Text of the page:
Mothers’ mercury levels linked to later ADHD behaviors in kids
Pregnant women are often faced with a conundrum about whether to consume fish to help aid fetal brain development or to avoid it because certain fish can contain high levels of brain-damaging mercury.
A new study of children from the New Bedford area could help guide pregnant women when it comes to fish consumption. Researchers from Brigham and Women’s Hospital and the Harvard School of Public Health found that children born to women who had high levels of mercury soon after giving birth were more likely to exhibit signs of attention deficit hyperactivity disorder in school by eight years of age.
On the flip side, those children whose mothers consumed the most fish while pregnant were the least likely to exhibit fidgety, distracted, and impulsive behaviors in class, according to the study of 604 children published Monday in the Archives of Pediatrics and Adolescent Medicine.
At first blush, this finding appears contradictory because most of the mercury we consume comes from fish. “It seems a little paradoxical,” said study co-author Dr. Susan Korrick, an assistant professor of medicine at Brigham and Women’s. “But fish consumption doesn’t necessarily correlate with mercury levels since you could eat a high amount of fish that are low in mercury.”
Women in the coastal town of New Bedford tend to eat more fish than the average American. Those in the study ate an average of four servings of fish per week, and the researchers found that mothers who consumed two or more six-ounce servings of fish per week during pregnancy had children who had a 60 percent lower risk of developing ADHD-like behaviors.
Fatty kinds of fish such as salmon, tuna, and sardines have higher levels of omega-3 fatty acids, which are thought to be crucial for cognitive function. All types of fish have a host of nutrients such as vitamin D, B-12, and iodine, which could play a role in brain development as well.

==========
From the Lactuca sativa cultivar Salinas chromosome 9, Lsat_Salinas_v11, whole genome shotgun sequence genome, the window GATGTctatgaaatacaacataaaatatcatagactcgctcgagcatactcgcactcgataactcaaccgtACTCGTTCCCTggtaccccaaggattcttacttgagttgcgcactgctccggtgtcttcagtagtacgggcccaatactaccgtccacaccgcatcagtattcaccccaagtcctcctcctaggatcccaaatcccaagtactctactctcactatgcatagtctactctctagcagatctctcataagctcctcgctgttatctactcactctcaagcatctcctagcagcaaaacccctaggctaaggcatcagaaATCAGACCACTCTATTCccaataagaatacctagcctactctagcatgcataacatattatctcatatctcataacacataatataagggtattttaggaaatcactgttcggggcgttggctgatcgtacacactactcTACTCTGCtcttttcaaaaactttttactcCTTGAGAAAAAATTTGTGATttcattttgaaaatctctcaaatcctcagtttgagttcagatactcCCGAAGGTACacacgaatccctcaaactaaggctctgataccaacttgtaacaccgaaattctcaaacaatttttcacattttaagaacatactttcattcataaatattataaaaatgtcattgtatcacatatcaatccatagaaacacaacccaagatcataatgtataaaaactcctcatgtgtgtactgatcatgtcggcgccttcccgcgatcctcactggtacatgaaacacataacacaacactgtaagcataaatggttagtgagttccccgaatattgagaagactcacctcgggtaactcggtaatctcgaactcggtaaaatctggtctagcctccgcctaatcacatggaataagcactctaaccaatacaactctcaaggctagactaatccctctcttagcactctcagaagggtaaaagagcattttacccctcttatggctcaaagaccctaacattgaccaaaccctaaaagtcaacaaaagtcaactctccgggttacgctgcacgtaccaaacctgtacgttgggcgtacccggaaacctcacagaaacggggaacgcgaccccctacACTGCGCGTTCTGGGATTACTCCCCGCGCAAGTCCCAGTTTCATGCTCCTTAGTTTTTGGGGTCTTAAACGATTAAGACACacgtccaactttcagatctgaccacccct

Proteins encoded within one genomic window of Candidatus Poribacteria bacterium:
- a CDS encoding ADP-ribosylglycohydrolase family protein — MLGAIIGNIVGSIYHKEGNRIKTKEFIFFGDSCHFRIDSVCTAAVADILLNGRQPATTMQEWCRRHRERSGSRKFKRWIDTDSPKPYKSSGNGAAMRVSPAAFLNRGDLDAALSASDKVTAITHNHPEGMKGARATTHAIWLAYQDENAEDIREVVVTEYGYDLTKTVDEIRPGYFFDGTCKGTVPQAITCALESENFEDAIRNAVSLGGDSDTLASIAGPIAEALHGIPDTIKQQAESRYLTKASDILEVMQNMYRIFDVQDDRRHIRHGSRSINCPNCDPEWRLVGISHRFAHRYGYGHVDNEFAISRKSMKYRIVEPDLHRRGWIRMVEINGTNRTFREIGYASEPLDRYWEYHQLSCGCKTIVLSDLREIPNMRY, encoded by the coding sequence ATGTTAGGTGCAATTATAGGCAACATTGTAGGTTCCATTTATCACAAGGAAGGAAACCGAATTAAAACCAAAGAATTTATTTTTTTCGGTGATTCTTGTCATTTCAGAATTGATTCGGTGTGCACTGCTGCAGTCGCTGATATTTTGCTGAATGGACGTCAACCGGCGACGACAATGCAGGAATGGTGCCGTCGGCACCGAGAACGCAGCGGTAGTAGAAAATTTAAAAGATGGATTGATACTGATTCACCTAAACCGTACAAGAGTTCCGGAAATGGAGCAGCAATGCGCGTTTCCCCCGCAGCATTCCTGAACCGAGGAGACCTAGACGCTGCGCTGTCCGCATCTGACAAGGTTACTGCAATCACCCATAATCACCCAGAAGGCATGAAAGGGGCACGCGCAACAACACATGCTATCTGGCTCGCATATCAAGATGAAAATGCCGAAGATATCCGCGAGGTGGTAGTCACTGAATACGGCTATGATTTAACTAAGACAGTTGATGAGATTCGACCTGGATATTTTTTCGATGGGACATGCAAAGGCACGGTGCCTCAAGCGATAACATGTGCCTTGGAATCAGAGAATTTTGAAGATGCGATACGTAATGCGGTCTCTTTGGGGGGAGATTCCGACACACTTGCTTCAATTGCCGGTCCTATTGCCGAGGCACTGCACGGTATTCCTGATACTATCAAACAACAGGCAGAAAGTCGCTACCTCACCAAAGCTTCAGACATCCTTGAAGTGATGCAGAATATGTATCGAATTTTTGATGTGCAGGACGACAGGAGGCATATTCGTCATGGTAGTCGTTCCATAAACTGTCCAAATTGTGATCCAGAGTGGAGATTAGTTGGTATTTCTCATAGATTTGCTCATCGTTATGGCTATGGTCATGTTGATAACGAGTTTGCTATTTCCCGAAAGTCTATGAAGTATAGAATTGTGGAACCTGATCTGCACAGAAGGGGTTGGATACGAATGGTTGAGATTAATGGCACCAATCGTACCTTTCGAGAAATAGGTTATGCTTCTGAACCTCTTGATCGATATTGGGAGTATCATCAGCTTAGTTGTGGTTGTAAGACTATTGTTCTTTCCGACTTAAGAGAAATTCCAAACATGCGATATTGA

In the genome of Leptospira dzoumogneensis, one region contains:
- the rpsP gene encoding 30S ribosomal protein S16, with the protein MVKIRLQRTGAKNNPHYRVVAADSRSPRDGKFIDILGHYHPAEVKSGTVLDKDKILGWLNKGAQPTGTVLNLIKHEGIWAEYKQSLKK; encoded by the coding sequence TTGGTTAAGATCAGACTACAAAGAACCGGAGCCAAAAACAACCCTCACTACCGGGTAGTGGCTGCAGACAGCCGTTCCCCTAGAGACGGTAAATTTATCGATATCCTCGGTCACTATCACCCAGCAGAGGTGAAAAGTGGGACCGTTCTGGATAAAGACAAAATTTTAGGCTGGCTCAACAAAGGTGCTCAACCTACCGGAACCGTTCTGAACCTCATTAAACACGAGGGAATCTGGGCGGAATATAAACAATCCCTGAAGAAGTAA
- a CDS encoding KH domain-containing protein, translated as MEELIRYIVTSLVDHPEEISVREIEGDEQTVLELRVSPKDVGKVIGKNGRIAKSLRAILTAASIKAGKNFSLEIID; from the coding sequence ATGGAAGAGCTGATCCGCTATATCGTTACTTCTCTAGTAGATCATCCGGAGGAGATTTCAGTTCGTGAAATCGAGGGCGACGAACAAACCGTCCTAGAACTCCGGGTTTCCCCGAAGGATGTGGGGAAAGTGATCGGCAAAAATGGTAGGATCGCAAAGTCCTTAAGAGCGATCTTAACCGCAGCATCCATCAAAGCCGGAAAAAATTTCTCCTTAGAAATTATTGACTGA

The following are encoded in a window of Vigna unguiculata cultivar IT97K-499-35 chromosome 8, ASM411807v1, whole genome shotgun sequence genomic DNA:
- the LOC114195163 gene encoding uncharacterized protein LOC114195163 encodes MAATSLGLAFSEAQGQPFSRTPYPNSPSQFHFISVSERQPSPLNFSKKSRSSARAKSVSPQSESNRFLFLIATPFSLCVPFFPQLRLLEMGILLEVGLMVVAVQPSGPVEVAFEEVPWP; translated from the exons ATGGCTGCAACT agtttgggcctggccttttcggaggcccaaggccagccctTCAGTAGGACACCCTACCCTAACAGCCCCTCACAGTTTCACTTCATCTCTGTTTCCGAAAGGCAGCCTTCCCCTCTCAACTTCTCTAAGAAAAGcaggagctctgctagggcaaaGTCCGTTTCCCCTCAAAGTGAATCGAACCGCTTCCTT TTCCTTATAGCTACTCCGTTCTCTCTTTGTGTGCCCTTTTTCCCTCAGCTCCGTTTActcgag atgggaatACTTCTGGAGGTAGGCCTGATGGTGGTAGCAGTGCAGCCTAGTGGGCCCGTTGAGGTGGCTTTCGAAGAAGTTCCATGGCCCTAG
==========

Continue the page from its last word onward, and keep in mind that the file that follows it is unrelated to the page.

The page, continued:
While government agencies have advised pregnant women to limit their fish intake to no more than two six-ounce servings a week, Korrick said they might want to aim for three or four servings of low-mercury fish such as salmon, canned light tuna, haddock, cod, and shrimp. (Albacore tuna has more mercury, so consumption should be limited to six ounces a week.)
The key is for pregnant women to avoid fish known to have high mercury levels, including swordfish, shark, tilefish, and king mackerel, Korrick added.
Women in the study with high mercury levels had a 40- to 70-percent greater likelihood of having kids with ADHD symptoms, with the highest levels associated with the greatest increase in risk.
About 15 percent of the children in the study exhibited signs of ADHD based on teacher surveys, but the researchers didn’t measure actual cases of ADHD diagnosed by physicians. The study also couldn’t prove that mercury and fish consumption actually affected ADHD behaviors, but merely made a statistical association.Deborah Kotz can be reached at firstname.lastname@example.org. Follow her on Twitter @debkotz2.